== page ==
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Re: Proposed patch for web site: update most links to HTTPS
- From: Linda Walsh <cygwin at tlinx dot org>
- To: cygwin at cygwin dot com
- Date: Tue, 26 Apr 2016 22:35:44 -0700
- Subject: Re: Proposed patch for web site: update most links to HTTPS
- Authentication-results: sourceware.org; auth=none
- References: <BL2PR03MB228A4FE7B2CCA51E5FF5163DF610 at BL2PR03MB228 dot namprd03 dot prod dot outlook dot com> <1074467721 dot 20160425030008 at yandex dot ru> <BL2PR03MB22817533DCF96CD385BD883DF620 at BL2PR03MB228 dot namprd03 dot prod dot outlook dot com> <48360918 dot 20160425084918 at yandex dot ru> <20160425124332 dot GO2345 at dinwoodie dot org>
Adam Dinwoodie wrote:
Secure connections historically had a high overhead, sure, but that's
very rarely the case nowadays. Certainly my experince of loading the
Cygwin web page is that there's no perceptible difference between the
http and https versions. Adam Langley (a senior engineer at Google)
wrote an article back in 2010 about how TLS is now computationally
cheap; it's only gotten cheaper since.
Google talking about benefits of https everywhere is a bit like
the government telling us that having 'banks' create the rules
for how we use money is "impartial".
https slows down the entire web -- you think not by much -- and that's
because no one knows what the speed is like if everything that could
be cleartext, was. Sure crypto speedups have been added to HW, but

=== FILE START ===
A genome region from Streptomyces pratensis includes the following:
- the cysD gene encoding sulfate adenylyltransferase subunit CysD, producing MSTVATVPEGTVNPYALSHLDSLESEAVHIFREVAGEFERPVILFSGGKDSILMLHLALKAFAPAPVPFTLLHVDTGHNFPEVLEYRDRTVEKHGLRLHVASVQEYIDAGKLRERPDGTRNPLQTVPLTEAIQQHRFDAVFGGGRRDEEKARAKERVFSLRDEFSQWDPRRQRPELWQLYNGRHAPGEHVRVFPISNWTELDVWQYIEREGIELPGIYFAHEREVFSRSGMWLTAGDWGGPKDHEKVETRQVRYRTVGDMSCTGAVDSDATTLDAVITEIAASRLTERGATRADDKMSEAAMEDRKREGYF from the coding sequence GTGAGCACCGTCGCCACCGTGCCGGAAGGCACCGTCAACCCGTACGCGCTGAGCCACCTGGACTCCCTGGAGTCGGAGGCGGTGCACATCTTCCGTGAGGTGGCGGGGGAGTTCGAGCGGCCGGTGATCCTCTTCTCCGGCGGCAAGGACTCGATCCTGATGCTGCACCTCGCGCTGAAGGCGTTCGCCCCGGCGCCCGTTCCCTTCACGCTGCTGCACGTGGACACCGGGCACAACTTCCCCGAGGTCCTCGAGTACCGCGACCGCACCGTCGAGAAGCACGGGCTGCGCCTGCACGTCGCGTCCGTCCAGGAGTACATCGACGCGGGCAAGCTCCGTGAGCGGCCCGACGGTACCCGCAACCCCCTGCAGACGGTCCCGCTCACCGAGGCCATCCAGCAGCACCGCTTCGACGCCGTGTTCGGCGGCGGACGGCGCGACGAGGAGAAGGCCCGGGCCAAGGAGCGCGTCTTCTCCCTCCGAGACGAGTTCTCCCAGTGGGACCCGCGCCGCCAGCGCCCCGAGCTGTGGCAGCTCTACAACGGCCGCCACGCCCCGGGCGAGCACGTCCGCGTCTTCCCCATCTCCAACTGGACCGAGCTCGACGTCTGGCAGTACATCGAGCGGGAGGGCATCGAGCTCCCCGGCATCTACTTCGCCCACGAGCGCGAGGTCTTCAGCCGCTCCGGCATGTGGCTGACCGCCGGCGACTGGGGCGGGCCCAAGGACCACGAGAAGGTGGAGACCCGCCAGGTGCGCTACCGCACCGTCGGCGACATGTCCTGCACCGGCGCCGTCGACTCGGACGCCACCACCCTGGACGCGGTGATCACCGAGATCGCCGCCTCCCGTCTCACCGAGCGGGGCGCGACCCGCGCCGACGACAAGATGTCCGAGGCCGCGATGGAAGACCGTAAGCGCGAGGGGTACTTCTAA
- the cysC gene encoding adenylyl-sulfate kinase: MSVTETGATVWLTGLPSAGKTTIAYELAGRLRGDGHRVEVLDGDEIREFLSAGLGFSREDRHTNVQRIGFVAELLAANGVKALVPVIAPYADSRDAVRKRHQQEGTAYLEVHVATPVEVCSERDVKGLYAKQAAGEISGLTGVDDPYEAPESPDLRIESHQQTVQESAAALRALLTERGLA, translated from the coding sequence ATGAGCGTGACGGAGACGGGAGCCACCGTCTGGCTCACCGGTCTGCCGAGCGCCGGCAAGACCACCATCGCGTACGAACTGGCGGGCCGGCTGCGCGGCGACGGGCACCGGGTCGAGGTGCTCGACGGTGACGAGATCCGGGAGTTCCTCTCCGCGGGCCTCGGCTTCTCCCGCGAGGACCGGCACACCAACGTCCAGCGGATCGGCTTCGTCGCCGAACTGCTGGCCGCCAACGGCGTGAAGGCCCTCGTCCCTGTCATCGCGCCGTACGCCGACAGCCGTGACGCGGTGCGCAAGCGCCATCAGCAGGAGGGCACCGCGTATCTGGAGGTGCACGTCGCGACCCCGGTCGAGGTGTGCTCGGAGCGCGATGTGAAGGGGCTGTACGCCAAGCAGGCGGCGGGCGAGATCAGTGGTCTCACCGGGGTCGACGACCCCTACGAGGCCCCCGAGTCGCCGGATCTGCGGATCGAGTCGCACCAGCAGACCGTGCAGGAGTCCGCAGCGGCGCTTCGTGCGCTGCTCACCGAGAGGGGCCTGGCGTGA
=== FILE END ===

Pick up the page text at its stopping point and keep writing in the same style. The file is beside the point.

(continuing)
speedups in communications HW has speed up as well. So encryption speed
has gone up 100-200%, in the past decade, but in the past decade
communication speeds have gone up from 100Mb-> 10Gb @ home and
~1Mb -> 50-100Mb over the external net -- that's a 1000% speedup @ home
to a 5000-10000% speedup externally. That means more and more
of that speed is being lost to crypto which can't keep up and be secure
because it is expensive to do the computations.
A different example: When I first started regular backups, I used gzip on
default settings and thought my 5MB/s was 'normal'. As my network went
up by 100x, I was still getting <10MB/s in backup speed. The bottleneck
was the compression -- even fast compressors like lzo limit backups to
less than 20-30MB/s. Compare that to uncompressed speeds: 200-400MB/s.
At the very least, the Cygwin website should be using protocol-
independent links, meaning users accessing the website using https
aren't switched to http when they click on a link (i.e. link to
"//cygwin.com/path/to/page" rather than "https://cygwin.com/..." or
"http://cygwin.com/..."). But I agree with Brian: the Cygwin website
should use https everywhere unless there's some good, specific reason
why it's a bad idea. And "TLS is slow" hasn't been a good reason for
Compared to the latency it induces over the net, and the increases in net
speed, it's getting slower and slower and the penalty is getting worse
by the year.
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